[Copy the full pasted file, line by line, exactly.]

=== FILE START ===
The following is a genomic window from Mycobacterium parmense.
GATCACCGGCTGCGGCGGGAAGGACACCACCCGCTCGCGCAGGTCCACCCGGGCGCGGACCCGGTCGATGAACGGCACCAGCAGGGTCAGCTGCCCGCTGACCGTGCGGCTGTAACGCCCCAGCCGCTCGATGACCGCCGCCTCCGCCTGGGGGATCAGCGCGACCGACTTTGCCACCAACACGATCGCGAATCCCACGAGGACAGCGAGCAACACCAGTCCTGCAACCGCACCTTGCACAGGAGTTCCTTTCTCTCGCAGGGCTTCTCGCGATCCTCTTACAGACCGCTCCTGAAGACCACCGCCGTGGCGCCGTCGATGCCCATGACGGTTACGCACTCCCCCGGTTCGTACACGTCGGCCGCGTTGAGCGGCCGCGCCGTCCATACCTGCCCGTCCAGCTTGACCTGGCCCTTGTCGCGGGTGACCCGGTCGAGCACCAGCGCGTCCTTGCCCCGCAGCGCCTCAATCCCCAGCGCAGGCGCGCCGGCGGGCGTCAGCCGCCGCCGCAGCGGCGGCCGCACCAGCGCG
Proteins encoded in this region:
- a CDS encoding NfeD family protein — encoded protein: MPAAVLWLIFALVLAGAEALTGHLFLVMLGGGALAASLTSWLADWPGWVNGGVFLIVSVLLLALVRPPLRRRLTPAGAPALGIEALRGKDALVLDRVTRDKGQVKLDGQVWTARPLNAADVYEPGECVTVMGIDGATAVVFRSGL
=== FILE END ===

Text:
The following is a genomic window from Mycobacterium parmense.
GATCACCGGCTGCGGCGGGAAGGACACCACCCGCTCGCGCAGGTCCACCCGGGCGCGGACCCGGTCGATGAACGGCACCAGCAGGGTCAGCTGCCCGCTGACCGTGCGGCTGTAACGCCCCAGCCGCTCGATGACCGCCGCCTCCGCCTGGGGGATCAGCGCGACCGACTTTGCCACCAACACGATCGCGAATCCCACGAGGACAGCGAGCAACACCAGTCCTGCAACCGCACCTTGCACAGGAGTTCCTTTCTCTCGCAGGGCTTCTCGCGATCCTCTTACAGACCGCTCCTGAAGACCACCGCCGTGGCGCCGTCGATGCCCATGACGGTTACGCACTCCCCCGGTTCGTACACGTCGGCCGCGTTGAGCGGCCGCGCCGTCCATACCTGCCCGTCCAGCTTGACCTGGCCCTTGTCGCGGGTGACCCGGTCGAGCACCAGCGCGTCCTTGCCCCGCAGCGCCTCAATCCCCAGCGCAGGCGCGCCGGCGGGCGTCAGCCGCCGCCGCAGCGGCGGCCGCACCAGCGCG
Proteins encoded in this region:
- a CDS encoding NfeD family protein — encoded protein: MPAAVLWLIFALVLAGAEALTGHLFLVMLGGGALAASLTSWLADWPGWVNGGVFLIVSVLLLALVRPPLRRRLTPAGAPALGIEALRGKDALVLDRVTRDKGQVKLDGQVWTARPLNAADVYEPGECVTVMGIDGATAVVFRSGL